Posted by jennifer;jennie visitacion on August 4, 2016
How cells make the decision to divide is a fundamental process in biology, and when this decision process is perturbed cancer or developmental diseases can occur. It was previously thought that the presence or absence of external growth factors or mitogens was the primary signal telling a cell when to enter the cell cycle and divide. In the June 30th issue of Cell, Dr. Steven Cappell, working with his colleagues in the Meyer Lab, shows how diverse cellular stresses can over-ride mitogen signaling and send cells back to a quiescent state. However, once the Anaphase Promoting Complex/Cyclosome (APC/C) is irreversibly inactivated at the onset of S phase, cells become committed to the cell cycle and can no longer return to quiescence. Thus, cells execute the decision to divide just prior to replicating their DNA by inactivating the APC/C, ensuring that a damaged cell can still exit the cell cycle until the last moment. These results provide both a basic understanding of how cells replicate and have potential clinical applications for diseases such as cancer, wound healing, and neurodegenerative diseases, all of which involve the need to regulate the rate of proliferation.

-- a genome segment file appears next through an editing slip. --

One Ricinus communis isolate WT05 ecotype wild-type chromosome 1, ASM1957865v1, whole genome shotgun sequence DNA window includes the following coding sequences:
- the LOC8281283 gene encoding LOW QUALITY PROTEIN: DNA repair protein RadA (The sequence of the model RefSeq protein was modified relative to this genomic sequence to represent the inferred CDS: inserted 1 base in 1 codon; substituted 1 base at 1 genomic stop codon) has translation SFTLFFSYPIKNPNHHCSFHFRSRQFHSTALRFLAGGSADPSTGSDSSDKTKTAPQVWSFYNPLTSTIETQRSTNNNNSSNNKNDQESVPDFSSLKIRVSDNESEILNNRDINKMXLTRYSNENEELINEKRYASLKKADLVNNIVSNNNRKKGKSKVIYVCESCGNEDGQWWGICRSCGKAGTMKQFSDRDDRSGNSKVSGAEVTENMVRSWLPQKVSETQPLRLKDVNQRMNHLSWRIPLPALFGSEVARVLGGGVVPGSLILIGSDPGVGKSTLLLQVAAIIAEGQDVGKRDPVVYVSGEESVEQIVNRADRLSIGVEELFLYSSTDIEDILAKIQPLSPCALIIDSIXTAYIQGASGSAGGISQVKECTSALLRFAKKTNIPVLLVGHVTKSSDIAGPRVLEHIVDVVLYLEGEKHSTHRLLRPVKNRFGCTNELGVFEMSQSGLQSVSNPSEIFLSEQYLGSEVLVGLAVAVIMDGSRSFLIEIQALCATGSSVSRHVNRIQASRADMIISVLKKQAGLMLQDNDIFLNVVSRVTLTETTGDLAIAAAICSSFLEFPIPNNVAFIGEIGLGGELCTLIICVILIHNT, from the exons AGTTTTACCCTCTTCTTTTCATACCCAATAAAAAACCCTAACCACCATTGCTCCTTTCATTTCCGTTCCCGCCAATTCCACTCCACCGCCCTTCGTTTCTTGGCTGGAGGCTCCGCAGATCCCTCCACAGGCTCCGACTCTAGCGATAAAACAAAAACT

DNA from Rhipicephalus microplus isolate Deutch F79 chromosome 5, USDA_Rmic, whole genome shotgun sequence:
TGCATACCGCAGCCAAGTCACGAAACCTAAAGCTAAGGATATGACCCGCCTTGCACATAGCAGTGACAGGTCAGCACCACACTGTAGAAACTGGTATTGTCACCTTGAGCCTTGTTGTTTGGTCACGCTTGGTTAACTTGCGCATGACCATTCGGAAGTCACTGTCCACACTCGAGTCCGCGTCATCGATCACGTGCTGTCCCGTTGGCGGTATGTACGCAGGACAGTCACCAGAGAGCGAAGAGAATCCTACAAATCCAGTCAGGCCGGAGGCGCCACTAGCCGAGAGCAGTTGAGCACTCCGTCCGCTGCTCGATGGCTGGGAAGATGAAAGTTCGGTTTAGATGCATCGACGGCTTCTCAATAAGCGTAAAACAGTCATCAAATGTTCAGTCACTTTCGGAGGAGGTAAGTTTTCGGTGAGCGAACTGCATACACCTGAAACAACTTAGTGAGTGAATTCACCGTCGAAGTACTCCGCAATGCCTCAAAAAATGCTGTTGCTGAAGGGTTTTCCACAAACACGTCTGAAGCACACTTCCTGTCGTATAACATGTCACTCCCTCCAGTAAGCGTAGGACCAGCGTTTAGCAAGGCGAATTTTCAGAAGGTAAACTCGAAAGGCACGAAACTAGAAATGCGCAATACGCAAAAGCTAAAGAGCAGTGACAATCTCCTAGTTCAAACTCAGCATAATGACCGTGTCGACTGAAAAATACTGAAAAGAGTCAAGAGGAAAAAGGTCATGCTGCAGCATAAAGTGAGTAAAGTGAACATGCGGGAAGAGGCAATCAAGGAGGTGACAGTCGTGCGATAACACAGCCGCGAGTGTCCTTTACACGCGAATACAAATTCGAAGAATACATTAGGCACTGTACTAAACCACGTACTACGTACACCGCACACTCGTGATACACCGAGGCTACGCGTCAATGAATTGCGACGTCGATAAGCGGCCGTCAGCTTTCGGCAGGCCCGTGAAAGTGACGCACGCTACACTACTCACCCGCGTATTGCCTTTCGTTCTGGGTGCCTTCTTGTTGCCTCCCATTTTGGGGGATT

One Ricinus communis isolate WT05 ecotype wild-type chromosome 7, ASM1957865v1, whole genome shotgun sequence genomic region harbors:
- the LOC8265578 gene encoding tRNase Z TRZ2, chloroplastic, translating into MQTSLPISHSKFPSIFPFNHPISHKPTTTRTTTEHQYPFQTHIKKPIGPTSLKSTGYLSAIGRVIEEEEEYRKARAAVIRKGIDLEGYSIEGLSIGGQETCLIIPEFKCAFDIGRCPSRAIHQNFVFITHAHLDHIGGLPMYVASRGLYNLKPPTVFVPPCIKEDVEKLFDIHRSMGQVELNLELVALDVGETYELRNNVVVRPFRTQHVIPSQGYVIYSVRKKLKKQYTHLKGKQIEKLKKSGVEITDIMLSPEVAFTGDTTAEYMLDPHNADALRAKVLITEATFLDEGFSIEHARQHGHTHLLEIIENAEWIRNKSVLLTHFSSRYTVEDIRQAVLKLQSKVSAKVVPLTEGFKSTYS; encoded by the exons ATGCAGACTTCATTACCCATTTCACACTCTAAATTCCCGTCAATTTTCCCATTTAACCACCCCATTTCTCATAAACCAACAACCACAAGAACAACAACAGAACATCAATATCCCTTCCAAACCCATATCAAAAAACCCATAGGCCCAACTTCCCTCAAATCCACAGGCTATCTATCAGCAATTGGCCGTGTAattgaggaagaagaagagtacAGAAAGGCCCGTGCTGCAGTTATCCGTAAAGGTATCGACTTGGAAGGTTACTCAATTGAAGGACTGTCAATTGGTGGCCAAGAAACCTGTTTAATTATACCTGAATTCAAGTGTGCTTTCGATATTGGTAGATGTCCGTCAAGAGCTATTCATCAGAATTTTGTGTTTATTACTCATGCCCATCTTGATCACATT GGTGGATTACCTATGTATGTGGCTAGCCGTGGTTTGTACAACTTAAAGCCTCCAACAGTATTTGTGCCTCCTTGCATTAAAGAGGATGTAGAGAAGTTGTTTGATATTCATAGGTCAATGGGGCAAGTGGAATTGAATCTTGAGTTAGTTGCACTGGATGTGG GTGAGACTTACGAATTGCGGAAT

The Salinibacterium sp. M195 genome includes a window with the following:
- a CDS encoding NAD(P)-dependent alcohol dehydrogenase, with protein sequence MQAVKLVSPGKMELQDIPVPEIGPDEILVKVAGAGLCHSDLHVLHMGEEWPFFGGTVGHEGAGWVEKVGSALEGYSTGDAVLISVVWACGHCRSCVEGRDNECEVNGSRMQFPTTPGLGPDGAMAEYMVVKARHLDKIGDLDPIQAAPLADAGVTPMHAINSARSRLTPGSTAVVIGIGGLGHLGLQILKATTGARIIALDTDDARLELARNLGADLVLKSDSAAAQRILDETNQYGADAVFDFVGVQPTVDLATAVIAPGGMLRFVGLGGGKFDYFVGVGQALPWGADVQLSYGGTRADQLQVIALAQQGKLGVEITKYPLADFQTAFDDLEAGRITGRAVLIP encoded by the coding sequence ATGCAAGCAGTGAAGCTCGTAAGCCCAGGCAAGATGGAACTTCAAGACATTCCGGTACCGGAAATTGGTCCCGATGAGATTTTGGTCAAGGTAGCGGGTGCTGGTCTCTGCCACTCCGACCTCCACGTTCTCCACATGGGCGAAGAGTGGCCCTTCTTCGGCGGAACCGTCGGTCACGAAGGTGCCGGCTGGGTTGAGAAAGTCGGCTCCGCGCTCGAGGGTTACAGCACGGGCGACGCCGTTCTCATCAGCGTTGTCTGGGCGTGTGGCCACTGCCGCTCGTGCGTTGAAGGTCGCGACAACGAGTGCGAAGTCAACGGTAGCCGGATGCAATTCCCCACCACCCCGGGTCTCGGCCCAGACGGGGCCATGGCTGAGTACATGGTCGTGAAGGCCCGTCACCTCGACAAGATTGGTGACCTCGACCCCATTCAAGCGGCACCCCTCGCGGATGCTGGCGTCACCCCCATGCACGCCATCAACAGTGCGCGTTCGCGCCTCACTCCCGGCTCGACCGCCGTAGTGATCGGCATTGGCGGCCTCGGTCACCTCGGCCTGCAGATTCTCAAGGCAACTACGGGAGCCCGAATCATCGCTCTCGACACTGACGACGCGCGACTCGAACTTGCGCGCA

Cappell SD, Chung M, Jaimovich A, Spencer SL, Meyer T. Irreversible APC(Cdh1) Inactivation Underlies the Point of No Return for Cell-Cycle Entry. Cell. 2016 Jun 30;166(1):167-80. PMID:27368103. [PubMed]